**5.**An active optical beam shaping system according to claim 1, further comprising a beam analyzer arranged to receive at least a portion of said exit beam of light reflected from said second deformable mirror, wherein said beam analyzer is configured to communicate with said signal processing and control system to provide feedback control of at least one of said first and second deformable mirrors.

**6.**An active optical beam shaping system according to claim 1, wherein said signal processing and control system is further configured to calculate said surface shape of at least one of said first and second deformable mirrors based on reverse ray tracing calculations.

**7.**An active optical beam shaping system according to claim 1, wherein said signal processing and control system is further configured to calculate said surface shape of at least one of said first and second deformable mirrors based on a solution to Monge-Ampere equations corresponding to said active optical beam shaping system.

**8.**An optical transmitter, comprising: an optical source; and an optical modulator arranged in an optical path of said optical source, wherein said optical modulator comprises: a first deformable mirror arranged to at least partially intercept an entrance beam of light from said optical source and to provide a first reflected beam of light; a second deformable mirror arranged to at least partially intercept said first reflected beam of light from said first deformable mirror and to provide a second reflected beam of light; and a signal processing and control system configured to communicate with said first and second deformable mirrors, wherein said signal processing and control system is configured to provide control signals to said first deformable mirror and said second deformable mirror to provide at least a portion of said second reflected beam of light as an output beam having at least one of a selectable amplitude profile or selectable phase profile.

**9.**An optical transmitter according to claim 8, wherein said signal processing and control system is configured to provide control signals to said first deformable mirror and said second deformable mirror such that said output beam has both a selectable amplitude profile and selectable phase profile.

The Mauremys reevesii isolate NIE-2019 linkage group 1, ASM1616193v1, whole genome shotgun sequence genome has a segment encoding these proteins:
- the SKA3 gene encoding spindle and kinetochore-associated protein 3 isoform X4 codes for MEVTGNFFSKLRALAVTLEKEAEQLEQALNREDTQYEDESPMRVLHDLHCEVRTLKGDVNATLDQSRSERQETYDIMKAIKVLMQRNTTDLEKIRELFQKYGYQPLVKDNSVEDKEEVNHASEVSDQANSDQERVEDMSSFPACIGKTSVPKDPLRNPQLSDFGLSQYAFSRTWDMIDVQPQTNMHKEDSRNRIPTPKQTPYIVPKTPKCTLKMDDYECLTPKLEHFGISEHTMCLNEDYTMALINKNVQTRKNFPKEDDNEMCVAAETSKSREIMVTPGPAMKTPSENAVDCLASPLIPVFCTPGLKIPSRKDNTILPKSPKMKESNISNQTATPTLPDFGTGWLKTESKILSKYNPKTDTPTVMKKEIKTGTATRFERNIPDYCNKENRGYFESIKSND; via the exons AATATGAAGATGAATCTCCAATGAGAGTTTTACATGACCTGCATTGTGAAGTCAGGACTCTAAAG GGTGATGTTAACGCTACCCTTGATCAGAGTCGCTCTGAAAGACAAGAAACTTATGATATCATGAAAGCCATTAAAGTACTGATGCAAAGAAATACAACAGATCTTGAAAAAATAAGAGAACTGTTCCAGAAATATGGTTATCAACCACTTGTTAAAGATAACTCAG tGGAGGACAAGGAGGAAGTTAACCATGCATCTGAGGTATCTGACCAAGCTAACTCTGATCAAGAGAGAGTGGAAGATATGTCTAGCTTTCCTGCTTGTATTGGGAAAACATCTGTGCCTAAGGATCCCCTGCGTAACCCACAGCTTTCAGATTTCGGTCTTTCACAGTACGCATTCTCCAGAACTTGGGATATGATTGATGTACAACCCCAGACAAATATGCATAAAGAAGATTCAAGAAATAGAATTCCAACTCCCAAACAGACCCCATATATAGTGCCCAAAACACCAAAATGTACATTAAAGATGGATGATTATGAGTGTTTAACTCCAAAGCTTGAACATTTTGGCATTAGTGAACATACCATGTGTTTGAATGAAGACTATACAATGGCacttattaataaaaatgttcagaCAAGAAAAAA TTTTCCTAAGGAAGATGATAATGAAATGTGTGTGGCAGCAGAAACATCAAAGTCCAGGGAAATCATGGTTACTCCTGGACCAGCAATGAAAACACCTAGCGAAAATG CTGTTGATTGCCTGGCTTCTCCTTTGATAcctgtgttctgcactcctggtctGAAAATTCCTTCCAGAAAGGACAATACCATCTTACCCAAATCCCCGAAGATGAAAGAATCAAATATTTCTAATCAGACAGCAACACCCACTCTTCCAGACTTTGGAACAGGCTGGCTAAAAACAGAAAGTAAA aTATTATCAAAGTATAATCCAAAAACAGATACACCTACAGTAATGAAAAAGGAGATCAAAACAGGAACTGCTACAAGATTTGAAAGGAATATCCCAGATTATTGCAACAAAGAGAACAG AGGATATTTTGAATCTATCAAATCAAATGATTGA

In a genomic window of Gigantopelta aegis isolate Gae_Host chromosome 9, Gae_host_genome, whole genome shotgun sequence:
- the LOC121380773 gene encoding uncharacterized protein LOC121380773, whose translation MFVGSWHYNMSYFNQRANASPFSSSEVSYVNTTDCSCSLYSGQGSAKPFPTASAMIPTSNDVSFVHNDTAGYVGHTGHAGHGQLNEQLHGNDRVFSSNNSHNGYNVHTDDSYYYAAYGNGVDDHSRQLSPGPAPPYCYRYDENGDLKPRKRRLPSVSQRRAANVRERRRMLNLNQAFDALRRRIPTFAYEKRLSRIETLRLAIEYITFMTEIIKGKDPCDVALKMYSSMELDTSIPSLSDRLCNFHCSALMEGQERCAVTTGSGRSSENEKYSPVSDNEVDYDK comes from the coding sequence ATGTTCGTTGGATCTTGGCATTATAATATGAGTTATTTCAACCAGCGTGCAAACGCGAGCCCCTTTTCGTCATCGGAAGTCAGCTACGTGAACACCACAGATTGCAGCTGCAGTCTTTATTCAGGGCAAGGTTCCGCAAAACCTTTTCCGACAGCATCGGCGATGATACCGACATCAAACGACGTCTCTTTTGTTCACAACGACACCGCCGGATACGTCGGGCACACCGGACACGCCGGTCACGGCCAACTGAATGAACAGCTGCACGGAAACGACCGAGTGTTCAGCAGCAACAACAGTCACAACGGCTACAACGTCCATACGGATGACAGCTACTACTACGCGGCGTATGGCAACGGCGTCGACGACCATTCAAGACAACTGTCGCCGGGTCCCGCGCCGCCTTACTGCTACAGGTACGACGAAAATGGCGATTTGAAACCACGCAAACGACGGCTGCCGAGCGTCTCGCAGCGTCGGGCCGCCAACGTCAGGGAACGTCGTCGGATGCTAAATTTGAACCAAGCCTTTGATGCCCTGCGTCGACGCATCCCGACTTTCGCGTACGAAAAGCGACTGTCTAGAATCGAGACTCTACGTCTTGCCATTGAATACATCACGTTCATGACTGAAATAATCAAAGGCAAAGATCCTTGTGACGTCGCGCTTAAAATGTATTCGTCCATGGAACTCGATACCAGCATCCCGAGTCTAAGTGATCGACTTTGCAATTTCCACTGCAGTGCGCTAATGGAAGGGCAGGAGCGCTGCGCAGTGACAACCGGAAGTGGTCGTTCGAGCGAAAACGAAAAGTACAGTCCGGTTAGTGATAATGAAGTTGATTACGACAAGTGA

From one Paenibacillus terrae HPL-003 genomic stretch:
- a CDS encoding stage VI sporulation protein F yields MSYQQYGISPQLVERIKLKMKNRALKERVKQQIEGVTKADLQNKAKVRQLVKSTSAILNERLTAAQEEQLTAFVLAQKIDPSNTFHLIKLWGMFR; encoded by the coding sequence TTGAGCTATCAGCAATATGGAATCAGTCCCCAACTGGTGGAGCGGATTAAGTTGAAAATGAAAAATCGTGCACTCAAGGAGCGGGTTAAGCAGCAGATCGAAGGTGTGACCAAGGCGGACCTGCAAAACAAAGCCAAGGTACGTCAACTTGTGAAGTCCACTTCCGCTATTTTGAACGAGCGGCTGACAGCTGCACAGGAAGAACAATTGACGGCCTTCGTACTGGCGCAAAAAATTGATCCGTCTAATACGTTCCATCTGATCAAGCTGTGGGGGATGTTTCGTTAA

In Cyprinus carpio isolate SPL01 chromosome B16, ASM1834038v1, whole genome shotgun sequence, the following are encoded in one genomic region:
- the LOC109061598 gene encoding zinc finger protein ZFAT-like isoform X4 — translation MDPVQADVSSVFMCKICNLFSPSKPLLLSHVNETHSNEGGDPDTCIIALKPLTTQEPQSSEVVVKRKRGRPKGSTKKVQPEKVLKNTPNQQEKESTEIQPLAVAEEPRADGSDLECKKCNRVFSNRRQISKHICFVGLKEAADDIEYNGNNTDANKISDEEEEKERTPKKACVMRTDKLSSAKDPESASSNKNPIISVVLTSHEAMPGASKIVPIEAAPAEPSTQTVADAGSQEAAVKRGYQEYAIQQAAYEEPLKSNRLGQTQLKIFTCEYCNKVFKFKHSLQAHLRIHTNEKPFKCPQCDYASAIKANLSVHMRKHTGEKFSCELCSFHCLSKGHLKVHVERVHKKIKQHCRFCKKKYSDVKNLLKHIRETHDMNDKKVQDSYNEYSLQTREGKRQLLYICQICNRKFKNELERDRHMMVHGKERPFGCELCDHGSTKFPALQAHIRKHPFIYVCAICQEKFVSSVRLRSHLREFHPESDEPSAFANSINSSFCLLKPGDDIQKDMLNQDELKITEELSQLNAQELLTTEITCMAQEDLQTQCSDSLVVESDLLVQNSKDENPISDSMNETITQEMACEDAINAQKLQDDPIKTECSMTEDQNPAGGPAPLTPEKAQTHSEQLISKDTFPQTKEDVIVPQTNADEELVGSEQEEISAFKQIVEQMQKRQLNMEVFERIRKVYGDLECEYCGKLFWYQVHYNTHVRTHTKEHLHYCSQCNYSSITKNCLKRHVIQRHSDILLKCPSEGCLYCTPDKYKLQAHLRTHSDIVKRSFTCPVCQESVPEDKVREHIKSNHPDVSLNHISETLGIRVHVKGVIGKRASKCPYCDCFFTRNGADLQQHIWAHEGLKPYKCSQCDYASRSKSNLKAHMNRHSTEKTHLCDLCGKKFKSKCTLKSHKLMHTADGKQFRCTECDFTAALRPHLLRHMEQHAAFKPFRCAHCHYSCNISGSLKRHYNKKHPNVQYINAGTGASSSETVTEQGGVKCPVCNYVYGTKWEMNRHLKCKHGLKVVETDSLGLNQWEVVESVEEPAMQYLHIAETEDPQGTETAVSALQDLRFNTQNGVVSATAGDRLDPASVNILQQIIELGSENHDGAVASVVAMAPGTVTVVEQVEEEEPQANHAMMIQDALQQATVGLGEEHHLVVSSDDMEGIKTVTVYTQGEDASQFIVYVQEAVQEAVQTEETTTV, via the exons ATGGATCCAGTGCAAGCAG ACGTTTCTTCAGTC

**10.**An optical transmitter according to claim 9, wherein said signal processing and control system is configured to provide control signals to said first deformable mirror and said second deformable mirror such that said output beam of light comprises soliton pulses.

**11.**An optical receiver, comprising: an optical detector; and an optical filter arranged in an optical path of said optical detector, wherein said optical filter comprises: a first deformable mirror arranged to at least partially intercept an entrance beam of light being detected to provide a first reflected beam of light; a second deformable mirror arranged to at least partially intercept said first reflected beam of light from said first deformable mirror and to provide a second reflected beam of light; and a signal processing and control system configured to communicate with said first and second deformable mirrors, wherein said signal processing and control system is configured to provide control signals to said first deformable mirror and said second deformable mirror to provide at least a portion of said second reflected beam of light as an output beam directed to said optical detector having at least one of a selectable amplitude profile or selectable phase profile.